In 1984, Parliament debated the recommendations of the Committee on the Problems of the Aged, a Blue Paper by the Ministry of Health.
In that debate, Mr Lim Boon Heng, then Member of Parliament for Kebun Baru, spoke on the proposed changes to the Central Provident Fund scheme – in particular, the proposed raising of the withdrawal age from 55 to 60.
Below is an extract of Mr Lim’s speech.
You can read the full speech here.
Now, let me turn to the controversial proposal to raise the withdrawal age of CPF. First, I think it is unreasonable to raise the withdrawal age of CPF before there is general acceptance of raising the retirement age. How is the worker expected to live from 55 to 60 if he is without a job? The Minister has earlier said that he has got other savings. But to which group of workers in Singapore is he referring to? To the lower income group or the upper income group? I am not sure that the lower income group will have that much savings, We can only consider the step of raising the withdrawal age of CPF, even if it is desirable, when we are sure that the worker will continue in his job till the age of 60.
Secondly, Singaporeans expect to withdraw their CPF balances at 55 years, and have made their plans accordingly. Some wish to invest in business or place it in banks where they may get better returns, or utilize part of it to fulfil religious obligations, such as a pilgrimage to Mecca, or even reward themselves for the long years of labour by a holiday trip once in his life-time.
The Committee contends that “the lump sum of CPF money gives them an illusion of financial security”. It makes the assumption that the people as a whole are unwise, more likely to squander the money and, therefore, ought to be protected against their own weaknesses. I hold the opposite view. The vast majority of Singaporeans are hard-headed and realistic. They also happen individually to think that they themselves know best how to invest their money for maximum returns.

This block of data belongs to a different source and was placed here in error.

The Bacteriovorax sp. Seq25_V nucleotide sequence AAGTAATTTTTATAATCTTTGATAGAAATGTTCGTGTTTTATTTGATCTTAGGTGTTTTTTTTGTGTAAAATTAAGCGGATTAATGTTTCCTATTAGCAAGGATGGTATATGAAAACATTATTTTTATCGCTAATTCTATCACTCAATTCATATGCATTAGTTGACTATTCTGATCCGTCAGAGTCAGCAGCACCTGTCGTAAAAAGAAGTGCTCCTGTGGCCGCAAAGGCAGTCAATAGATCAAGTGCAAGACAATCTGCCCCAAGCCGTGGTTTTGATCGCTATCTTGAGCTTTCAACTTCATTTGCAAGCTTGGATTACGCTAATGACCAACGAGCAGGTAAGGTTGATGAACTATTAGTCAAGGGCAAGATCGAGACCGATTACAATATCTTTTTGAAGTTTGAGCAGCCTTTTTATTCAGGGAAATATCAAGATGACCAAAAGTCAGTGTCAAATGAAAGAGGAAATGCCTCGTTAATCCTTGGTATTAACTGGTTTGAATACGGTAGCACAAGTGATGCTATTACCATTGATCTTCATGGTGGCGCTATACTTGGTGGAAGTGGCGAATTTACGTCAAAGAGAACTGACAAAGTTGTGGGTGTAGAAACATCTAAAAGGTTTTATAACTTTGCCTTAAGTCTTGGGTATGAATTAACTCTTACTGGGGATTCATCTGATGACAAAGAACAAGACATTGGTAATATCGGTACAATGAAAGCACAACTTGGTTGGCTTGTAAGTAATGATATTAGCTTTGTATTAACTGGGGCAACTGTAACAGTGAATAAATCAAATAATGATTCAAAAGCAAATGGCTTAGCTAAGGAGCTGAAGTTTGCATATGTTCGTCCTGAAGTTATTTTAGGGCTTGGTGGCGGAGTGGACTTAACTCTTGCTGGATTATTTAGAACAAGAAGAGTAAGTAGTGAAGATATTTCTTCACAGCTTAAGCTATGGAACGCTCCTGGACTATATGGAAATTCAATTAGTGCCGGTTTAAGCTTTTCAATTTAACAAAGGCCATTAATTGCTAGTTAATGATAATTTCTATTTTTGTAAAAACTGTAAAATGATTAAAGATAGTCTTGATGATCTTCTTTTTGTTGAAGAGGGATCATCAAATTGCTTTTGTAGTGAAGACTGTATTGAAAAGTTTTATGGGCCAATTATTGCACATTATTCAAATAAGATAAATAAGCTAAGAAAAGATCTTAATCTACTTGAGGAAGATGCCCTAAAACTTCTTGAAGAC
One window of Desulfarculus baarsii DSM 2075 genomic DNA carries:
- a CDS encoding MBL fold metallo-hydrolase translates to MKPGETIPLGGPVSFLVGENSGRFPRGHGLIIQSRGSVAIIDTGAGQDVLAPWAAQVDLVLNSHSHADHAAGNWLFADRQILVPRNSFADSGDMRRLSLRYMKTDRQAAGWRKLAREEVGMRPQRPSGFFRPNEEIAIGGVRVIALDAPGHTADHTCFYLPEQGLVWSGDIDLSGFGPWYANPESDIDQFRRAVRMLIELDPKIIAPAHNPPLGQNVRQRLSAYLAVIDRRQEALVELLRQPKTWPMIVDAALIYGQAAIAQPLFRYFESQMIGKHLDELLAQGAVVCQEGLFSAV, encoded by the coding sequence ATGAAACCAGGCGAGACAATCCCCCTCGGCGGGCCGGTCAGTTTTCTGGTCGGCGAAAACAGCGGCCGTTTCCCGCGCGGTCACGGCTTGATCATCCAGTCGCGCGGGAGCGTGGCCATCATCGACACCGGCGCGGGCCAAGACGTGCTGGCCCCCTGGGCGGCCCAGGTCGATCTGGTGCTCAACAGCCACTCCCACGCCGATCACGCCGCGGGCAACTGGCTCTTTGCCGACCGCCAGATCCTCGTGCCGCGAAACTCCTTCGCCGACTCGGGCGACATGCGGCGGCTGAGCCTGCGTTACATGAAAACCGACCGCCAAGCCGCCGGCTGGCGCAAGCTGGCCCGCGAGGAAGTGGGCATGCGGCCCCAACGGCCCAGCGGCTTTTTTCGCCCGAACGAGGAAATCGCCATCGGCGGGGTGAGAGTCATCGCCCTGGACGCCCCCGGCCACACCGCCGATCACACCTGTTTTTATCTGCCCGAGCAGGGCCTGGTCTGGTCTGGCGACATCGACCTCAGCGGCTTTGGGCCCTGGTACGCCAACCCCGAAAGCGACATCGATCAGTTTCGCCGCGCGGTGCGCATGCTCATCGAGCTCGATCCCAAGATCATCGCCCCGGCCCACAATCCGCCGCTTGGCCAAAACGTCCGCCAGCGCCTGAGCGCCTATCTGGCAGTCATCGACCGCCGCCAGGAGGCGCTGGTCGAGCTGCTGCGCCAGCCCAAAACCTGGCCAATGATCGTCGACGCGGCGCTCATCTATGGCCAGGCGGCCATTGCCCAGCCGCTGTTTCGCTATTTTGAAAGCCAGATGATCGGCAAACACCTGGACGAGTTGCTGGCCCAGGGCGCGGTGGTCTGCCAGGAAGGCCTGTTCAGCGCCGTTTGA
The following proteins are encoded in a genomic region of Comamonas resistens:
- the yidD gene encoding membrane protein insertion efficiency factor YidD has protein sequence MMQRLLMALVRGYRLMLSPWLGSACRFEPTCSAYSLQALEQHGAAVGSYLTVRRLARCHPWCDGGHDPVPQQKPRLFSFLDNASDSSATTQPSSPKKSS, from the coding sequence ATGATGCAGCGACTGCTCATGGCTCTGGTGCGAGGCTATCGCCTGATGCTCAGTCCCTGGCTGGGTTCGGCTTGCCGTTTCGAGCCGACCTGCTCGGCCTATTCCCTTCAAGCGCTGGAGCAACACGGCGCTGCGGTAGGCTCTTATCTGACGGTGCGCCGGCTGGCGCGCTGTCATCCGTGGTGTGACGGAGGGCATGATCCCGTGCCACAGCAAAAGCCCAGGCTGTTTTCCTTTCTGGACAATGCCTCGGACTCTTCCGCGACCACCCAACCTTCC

It is this wish to maximize returns on their CPF savings that makes it so difficult for them to accept the possibility of later withdrawal. If they think that keeping their CPF balances with CPF is better than depositing with a bank or invest in stocks and shares, they would willingly leave their money with CPF. For example, raise the interest rate to 20% and see how many would withdraw their savings from CPF? I think the CPF Board would have a hard time asking them to withdraw. But what is it that the Committee was trying to achieve in suggesting deferring the withdrawal of CPF funds? It is not to keep the worker’s CPF savings but to help him manage his savings. This is as far as I understood from the Minister’s explanation. The question then is, to what extent should the Government protect the citizens against their own mismanagement? Should not the Government intervene as little as possible and allow the individual the satisfaction of managing his own money?
The contributor to CPF has worked and planned on the basis of receiving a lump sum at 55. He does not need the entire sum at 55. Perhaps we can allow him to withdraw part of the CPF savings at 55 years, say, 25%. This would meet the requirements of most workers – to meet their living expenses, even to go overseas on pilgrimage or on holiday. At the same time, let us take measures to encourage employment till the age of 60 years.
At 60 years, let us allow a worker to withdraw the balance, except for a certain sum. This sum has to be calculated. It should be enough to allow him and his spouse to live on bare necessities. They should not starve. Perhaps the sum would be enough to pay for rice and pickles or bread and water. And whatever he has above this sum, let him withdraw all of it and invest it. If he is able to manage it well, he can live a more comfortable life. In this way, it is likely that only a small number of CPF contributors will have balances below this fixed sum at 60 and will be unable to withdraw their CPF savings. I think this proposal is fairer to the worker and we do not burden the State with more responsibility than is necessary with the affairs of the individual citizen.
Even if we succeed to raise the retirement age to 60 or beyond, and Singaporeans are conscious of the need to conserve their savings to see them through retirement, can we be sure that the elderly will be financially independent? There will still be those who do not have enough savings at 60. Who will take care of them?